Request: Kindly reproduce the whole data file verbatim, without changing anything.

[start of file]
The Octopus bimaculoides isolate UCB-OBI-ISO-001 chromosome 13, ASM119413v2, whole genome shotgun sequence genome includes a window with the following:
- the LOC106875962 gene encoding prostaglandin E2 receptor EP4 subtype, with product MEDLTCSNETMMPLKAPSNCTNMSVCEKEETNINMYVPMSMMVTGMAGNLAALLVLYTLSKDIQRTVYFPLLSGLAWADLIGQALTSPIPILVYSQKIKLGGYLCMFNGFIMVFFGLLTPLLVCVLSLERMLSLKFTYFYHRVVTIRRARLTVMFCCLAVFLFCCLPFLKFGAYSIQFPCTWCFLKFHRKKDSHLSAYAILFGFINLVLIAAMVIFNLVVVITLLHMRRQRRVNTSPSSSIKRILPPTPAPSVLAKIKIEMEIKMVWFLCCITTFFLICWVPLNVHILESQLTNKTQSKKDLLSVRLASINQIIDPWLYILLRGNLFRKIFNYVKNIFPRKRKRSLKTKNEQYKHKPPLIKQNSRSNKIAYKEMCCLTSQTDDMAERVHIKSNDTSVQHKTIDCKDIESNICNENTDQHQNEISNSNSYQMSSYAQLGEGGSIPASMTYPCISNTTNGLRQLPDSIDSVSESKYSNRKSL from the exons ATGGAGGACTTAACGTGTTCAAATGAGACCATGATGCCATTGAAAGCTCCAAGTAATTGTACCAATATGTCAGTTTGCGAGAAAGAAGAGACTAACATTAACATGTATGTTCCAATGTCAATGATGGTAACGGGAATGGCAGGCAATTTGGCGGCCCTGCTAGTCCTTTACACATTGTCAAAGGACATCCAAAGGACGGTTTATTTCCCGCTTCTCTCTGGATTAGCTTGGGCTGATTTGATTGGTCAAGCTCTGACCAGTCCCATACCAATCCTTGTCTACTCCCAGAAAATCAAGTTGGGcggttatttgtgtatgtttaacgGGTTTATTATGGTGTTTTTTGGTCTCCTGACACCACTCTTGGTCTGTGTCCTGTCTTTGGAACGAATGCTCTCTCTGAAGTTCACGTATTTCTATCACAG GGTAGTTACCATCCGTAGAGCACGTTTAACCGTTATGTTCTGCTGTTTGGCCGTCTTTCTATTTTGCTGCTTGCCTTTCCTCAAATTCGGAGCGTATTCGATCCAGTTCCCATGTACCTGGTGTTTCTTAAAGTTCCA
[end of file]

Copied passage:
The Octopus bimaculoides isolate UCB-OBI-ISO-001 chromosome 13, ASM119413v2, whole genome shotgun sequence genome includes a window with the following:
- the LOC106875962 gene encoding prostaglandin E2 receptor EP4 subtype, with product MEDLTCSNETMMPLKAPSNCTNMSVCEKEETNINMYVPMSMMVTGMAGNLAALLVLYTLSKDIQRTVYFPLLSGLAWADLIGQALTSPIPILVYSQKIKLGGYLCMFNGFIMVFFGLLTPLLVCVLSLERMLSLKFTYFYHRVVTIRRARLTVMFCCLAVFLFCCLPFLKFGAYSIQFPCTWCFLKFHRKKDSHLSAYAILFGFINLVLIAAMVIFNLVVVITLLHMRRQRRVNTSPSSSIKRILPPTPAPSVLAKIKIEMEIKMVWFLCCITTFFLICWVPLNVHILESQLTNKTQSKKDLLSVRLASINQIIDPWLYILLRGNLFRKIFNYVKNIFPRKRKRSLKTKNEQYKHKPPLIKQNSRSNKIAYKEMCCLTSQTDDMAERVHIKSNDTSVQHKTIDCKDIESNICNENTDQHQNEISNSNSYQMSSYAQLGEGGSIPASMTYPCISNTTNGLRQLPDSIDSVSESKYSNRKSL from the exons ATGGAGGACTTAACGTGTTCAAATGAGACCATGATGCCATTGAAAGCTCCAAGTAATTGTACCAATATGTCAGTTTGCGAGAAAGAAGAGACTAACATTAACATGTATGTTCCAATGTCAATGATGGTAACGGGAATGGCAGGCAATTTGGCGGCCCTGCTAGTCCTTTACACATTGTCAAAGGACATCCAAAGGACGGTTTATTTCCCGCTTCTCTCTGGATTAGCTTGGGCTGATTTGATTGGTCAAGCTCTGACCAGTCCCATACCAATCCTTGTCTACTCCCAGAAAATCAAGTTGGGcggttatttgtgtatgtttaacgGGTTTATTATGGTGTTTTTTGGTCTCCTGACACCACTCTTGGTCTGTGTCCTGTCTTTGGAACGAATGCTCTCTCTGAAGTTCACGTATTTCTATCACAG GGTAGTTACCATCCGTAGAGCACGTTTAACCGTTATGTTCTGCTGTTTGGCCGTCTTTCTATTTTGCTGCTTGCCTTTCCTCAAATTCGGAGCGTATTCGATCCAGTTCCCATGTACCTGGTGTTTCTTAAAGTTCCA